Star columnist, Dr Mary Wren: Importance of immunisation

UGC Columnist Dr Mary Wren.
UGC Columnist Dr Mary Wren.
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I was reading recently about an outbreak of measles at Disneyland California, which has affected 70 people.

Because measles is highly contagious, people who have not had the MMR vaccine are now being advised to avoid the Disney parks in California. In 2000 the USA declared it had eradicated measles.

There was a period of time when the MMR vaccine was thought to be linked with autism and many parents chose to not have their children vaccinated as a result. In the UK at the moment we rarely see outbreaks of measles and rubella, however we do see outbreaks of mumps– often among students. One large outbreak in 2005 occurred in the group where many had not been immunised.

Immunisation protects us by causing our bodies to develop an immune response with the production of antibodies. This means that if we are faced with a real infection our bodies are primed to deal with it and we do not develop the illness.

Some people are not able to have vaccines – for example if they have had a severe allergy, or young babies who have not yet been immunised. These people depend on what we call “herd immunity”. If a large enough percentage of the population are immune (around 90-95 per cent) then this effectively protects the non-immune as the disease effectively is wiped out.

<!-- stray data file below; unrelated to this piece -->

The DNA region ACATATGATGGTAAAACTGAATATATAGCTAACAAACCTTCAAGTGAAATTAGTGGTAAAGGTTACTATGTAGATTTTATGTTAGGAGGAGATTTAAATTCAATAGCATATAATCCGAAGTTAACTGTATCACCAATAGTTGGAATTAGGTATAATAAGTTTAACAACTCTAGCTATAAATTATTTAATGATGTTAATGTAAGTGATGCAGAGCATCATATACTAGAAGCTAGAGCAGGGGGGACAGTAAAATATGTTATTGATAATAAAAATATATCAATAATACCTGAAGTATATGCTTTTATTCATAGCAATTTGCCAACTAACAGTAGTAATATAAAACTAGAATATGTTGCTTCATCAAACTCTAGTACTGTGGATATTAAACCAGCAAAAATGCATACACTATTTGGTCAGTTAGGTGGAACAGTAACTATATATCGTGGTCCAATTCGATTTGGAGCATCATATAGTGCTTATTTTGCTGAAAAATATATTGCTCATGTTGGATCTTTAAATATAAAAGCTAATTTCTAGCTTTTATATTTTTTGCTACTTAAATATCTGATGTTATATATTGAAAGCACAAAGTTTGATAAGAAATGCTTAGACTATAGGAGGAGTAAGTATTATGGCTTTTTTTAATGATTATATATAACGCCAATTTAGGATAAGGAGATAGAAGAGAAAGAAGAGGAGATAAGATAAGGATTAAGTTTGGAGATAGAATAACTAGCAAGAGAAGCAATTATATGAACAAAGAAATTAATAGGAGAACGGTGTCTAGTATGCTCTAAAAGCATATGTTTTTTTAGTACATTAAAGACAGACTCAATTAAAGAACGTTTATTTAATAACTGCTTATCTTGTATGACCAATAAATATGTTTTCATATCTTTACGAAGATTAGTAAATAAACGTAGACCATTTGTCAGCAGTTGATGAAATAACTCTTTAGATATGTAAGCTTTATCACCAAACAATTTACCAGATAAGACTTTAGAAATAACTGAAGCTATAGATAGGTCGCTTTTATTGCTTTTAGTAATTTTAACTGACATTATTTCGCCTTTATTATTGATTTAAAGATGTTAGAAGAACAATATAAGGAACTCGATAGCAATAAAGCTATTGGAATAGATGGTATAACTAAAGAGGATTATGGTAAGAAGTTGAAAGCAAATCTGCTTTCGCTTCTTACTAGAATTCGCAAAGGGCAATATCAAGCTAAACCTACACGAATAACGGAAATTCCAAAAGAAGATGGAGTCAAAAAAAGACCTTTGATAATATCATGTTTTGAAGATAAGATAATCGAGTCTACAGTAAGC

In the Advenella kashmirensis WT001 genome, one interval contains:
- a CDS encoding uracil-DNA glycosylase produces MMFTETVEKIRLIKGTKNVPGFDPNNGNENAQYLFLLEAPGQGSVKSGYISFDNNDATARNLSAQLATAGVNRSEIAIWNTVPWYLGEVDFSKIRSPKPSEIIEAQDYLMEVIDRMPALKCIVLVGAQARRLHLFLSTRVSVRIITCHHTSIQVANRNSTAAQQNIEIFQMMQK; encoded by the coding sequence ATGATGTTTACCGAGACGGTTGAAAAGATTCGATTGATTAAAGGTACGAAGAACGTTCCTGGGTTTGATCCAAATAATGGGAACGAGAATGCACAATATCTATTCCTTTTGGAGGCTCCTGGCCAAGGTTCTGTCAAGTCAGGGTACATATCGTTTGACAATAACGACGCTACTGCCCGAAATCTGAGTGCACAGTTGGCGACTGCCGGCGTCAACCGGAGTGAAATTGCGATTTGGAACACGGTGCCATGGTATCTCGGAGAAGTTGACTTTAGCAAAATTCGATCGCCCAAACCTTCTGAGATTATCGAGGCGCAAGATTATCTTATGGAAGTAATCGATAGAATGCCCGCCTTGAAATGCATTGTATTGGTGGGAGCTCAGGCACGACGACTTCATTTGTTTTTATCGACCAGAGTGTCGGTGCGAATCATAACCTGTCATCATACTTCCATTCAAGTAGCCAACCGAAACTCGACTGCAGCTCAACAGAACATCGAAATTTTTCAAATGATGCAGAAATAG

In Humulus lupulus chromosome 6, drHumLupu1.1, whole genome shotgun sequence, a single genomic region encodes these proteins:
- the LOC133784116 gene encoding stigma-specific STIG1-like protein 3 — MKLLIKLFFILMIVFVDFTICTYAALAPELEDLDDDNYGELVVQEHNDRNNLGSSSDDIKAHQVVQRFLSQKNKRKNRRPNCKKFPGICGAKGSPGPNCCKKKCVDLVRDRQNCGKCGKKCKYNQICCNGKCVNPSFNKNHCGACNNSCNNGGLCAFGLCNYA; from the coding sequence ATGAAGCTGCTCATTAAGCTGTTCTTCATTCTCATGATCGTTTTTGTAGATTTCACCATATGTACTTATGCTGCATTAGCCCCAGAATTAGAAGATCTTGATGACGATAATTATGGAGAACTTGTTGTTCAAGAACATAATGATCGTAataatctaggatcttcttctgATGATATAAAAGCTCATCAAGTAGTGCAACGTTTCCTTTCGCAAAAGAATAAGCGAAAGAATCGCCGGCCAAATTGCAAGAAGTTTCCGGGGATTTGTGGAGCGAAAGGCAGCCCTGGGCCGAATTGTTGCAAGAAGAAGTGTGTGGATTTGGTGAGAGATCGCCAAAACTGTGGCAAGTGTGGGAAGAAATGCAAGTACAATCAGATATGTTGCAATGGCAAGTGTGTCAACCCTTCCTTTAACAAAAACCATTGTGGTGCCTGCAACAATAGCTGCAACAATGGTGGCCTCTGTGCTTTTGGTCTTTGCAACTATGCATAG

In Disney, it appears that a visitor brought measles to the USA and, because many in that area have decided not to be vaccinated, they have been susceptible and caught the infection. As doctors we hear stories of patients who have decided not to get their children immunised, or maybe just not had time or forgotten, and then occasionally a disaster happens. A child dies of a type of meningitis that could have been prevented, or a student develops mumps with complications and has reduced fertility.

In 1940 there were 61,000 cases of diptheria reported but none in 2005, all down to vaccination. The introduction of the meningitis C vaccine has reduced cases of this type of meningitis by 90 per cent We are privileged to live at a time when we rarely see these illnesses and infections, but let’s not forget to be proactive and get vaccinated.

I imagine some Disney visitors wish they had.